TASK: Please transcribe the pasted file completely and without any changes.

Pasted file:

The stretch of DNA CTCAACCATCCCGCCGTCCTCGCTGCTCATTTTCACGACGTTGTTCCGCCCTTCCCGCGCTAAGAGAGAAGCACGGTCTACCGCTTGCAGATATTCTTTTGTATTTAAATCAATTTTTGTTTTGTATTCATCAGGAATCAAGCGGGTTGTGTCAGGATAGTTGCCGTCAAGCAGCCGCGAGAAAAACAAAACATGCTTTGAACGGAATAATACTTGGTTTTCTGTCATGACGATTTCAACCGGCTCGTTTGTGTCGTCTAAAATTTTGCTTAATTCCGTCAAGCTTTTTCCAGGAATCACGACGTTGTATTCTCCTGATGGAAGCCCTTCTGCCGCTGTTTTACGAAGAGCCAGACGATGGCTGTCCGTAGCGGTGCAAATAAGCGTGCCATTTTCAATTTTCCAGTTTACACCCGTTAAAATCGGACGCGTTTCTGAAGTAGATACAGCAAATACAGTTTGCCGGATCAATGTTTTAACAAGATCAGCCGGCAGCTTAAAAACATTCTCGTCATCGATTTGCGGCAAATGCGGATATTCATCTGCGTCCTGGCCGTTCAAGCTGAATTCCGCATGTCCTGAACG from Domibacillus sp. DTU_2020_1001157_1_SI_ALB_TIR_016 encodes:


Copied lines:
The stretch of DNA CTCAACCATCCCGCCGTCCTCGCTGCTCATTTTCACGACGTTGTTCCGCCCTTCCCGCGCTAAGAGAGAAGCACGGTCTACCGCTTGCAGATATTCTTTTGTATTTAAATCAATTTTTGTTTTGTATTCATCAGGAATCAAGCGGGTTGTGTCAGGATAGTTGCCGTCAAGCAGCCGCGAGAAAAACAAAACATGCTTTGAACGGAATAATACTTGGTTTTCTGTCATGACGATTTCAACCGGCTCGTTTGTGTCGTCTAAAATTTTGCTTAATTCCGTCAAGCTTTTTCCAGGAATCACGACGTTGTATTCTCCTGATGGAAGCCCTTCTGCCGCTGTTTTACGAAGAGCCAGACGATGGCTGTCCGTAGCGGTGCAAATAAGCGTGCCATTTTCAATTTTCCAGTTTACACCCGTTAAAATCGGACGCGTTTCTGAAGTAGATACAGCAAATACAGTTTGCCGGATCAATGTTTTAACAAGATCAGCCGGCAGCTTAAAAACATTCTCGTCATCGATTTGCGGCAAATGCGGATATTCATCTGCGTCCTGGCCGTTCAAGCTGAATTCCGCATGTCCTGAACG from Domibacillus sp. DTU_2020_1001157_1_SI_ALB_TIR_016 encodes: